Wednesday, October 5, 2011

the have more plan

The "Have More" Plan is a thin book. At a glance it is nothing particularly special, almost archaic by today's homesteading book criteria. It's the exact opposite to our bible, The Encyclopedia of Country Living, by Carla Emery. Unlike Emery's newsprint tome (which I think could single-handedly restart civilization if it had to) The "Have More" Plan is a thin book, almost a pamphlet. Yet this little book, with the adoring couple on the cover looking over a scale model of a few acres of land on their living room floor, is a gem and should not be overlooked. It is a great beginner's introduction to buying land, gardening, and small-scale agriculture. It covers hand tools and hard work. The advice is timeless, and the sort written about by those who learned the hard way, which holds a special place in my heart. It's a braver book than most.

The remarkable thing about this book was it was written right after WWII. A guide for suburban-minded families to go back to the land in the late 1940's, when the entire country seemed to be trying to sell them subdivisions and washing machines. This was possibly the bravest little book around admits all this amazing modernization and post-war wealth. Think about the couples who were reading it? Folks who had come through a war, who had been rationing sugar and working in factories when they though, just a few years prior, they would be on their third child in a peaceful world. Now they had seen great upheaval, sacrifice, and hardship and were still drawn to this little book, with duck pen plans and charts of dairy goat quarters, and choosing to find a different type of peace after the war was over. They didn't want a 1/4 acre lot in the suburbs, they wanted eggs and bacon, from their own chickens and hogs. This sounds practical, even normal, to many of us now but it floors me to see a family in 1950's dusting off a copy of this book and walking away from the supermarkets and streetlights so many of their peers had chosen, to live like their parents, or memories, or dreams of plenty.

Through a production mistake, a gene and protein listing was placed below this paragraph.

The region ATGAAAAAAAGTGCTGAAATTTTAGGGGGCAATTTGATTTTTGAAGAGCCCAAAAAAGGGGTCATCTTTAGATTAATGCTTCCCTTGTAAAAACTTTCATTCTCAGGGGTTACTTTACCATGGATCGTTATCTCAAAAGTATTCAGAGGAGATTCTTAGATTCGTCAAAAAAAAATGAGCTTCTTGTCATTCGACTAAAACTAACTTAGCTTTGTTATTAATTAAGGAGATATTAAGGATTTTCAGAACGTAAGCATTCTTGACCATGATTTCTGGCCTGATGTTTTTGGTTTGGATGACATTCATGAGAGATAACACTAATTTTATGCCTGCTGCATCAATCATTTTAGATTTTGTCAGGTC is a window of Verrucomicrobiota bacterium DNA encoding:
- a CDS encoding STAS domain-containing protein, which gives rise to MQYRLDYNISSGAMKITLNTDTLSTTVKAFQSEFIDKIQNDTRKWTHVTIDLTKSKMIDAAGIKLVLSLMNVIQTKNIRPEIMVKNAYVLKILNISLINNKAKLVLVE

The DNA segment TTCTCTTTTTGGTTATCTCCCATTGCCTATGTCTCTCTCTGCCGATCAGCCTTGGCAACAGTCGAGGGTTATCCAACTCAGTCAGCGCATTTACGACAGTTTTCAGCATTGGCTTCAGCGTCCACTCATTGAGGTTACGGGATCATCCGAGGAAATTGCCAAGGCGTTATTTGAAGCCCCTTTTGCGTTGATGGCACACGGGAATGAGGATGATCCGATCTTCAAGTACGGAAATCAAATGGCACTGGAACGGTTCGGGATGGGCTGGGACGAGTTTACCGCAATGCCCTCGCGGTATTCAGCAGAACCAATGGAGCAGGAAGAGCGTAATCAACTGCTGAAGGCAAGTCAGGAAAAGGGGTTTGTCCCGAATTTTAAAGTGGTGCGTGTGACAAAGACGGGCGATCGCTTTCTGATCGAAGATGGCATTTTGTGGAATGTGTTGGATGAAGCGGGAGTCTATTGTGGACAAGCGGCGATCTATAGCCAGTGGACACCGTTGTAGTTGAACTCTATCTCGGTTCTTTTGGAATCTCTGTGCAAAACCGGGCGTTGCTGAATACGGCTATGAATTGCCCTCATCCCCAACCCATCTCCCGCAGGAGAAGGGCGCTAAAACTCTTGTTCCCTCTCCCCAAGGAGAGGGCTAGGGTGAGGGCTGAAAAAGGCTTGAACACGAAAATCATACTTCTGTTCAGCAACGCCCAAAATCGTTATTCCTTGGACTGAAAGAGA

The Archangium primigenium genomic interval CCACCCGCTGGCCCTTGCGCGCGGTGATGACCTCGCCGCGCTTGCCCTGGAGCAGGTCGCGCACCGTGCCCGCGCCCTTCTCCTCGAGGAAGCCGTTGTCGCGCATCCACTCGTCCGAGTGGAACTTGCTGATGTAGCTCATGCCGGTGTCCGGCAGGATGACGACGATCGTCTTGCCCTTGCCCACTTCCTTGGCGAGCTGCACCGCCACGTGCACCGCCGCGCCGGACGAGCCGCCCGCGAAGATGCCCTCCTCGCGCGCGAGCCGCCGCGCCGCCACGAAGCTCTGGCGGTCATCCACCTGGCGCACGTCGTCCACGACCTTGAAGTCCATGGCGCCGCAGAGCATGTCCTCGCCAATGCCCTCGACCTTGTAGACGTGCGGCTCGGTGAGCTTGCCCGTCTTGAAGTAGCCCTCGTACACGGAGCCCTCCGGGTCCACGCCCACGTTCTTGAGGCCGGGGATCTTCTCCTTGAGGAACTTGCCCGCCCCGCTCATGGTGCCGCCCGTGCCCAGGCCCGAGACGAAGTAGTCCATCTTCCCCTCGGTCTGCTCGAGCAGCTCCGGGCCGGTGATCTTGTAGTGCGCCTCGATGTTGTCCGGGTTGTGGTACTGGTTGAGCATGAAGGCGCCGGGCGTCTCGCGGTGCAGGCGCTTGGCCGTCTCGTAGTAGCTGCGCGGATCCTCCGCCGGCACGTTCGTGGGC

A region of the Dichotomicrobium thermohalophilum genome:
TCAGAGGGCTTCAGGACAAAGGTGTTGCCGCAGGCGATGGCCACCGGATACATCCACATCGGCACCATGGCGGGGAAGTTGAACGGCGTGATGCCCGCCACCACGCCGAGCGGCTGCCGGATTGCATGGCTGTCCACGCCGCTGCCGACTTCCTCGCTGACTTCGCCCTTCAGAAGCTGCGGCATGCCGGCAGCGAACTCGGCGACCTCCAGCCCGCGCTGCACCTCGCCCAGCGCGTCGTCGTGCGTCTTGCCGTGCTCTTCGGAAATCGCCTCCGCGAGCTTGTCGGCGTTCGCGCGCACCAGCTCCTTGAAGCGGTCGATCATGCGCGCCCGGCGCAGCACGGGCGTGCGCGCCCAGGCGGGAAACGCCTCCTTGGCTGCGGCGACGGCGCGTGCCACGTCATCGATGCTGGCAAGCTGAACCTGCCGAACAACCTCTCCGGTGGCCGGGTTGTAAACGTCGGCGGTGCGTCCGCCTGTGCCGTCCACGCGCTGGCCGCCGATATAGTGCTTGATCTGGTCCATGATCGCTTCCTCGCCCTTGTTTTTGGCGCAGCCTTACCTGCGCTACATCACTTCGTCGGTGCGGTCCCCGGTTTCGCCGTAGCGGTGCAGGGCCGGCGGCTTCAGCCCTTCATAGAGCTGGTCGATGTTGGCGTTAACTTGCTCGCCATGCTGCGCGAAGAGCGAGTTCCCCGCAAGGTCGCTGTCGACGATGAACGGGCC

I love this little book. The fact it was written in such a time concerned with consumerism and fiscal growth, thrills me. If you get the chance to read it, please do. And imagine paging through it in the back of an ol' L-120 pickup on your way to your 5-acres after having casserole at your friend Betty's place in Oak Grove Springs (Lots still available!) as the streetlights and lawnmower din fades into stars.

Here's the ones who came before us.


Blogger Michelle said...

I read that book when we were just starting out. While I don't agree with all they recommend (battery chickens, for starters), I do think it is a valuable resource for us beginning homesteaders. It is certainly very inspirational!

October 5, 2011 at 8:59 PM  
Blogger Jenna said...

I think the idea is just amazing, think about that post-war world, running to the farm in the face of all that new suburbia...

I don't agree with it all either, but a "battery hen" in 1946 was nothing like the ones we know today!

October 5, 2011 at 9:02 PM  
Blogger Deb Naydan said...

"Living the Good Life" by Scott and Helen Nearing and "Five Acres and Independence" are two more books that may be fun to check out.

October 5, 2011 at 9:22 PM  
Blogger Goat Song said...

I love that book! Read it dozens of times over, and still do. :) It was that book that convinced me to try getting a milk cow (even though the cow adventure was a complete flop).

October 5, 2011 at 9:33 PM  
Blogger PansWife said...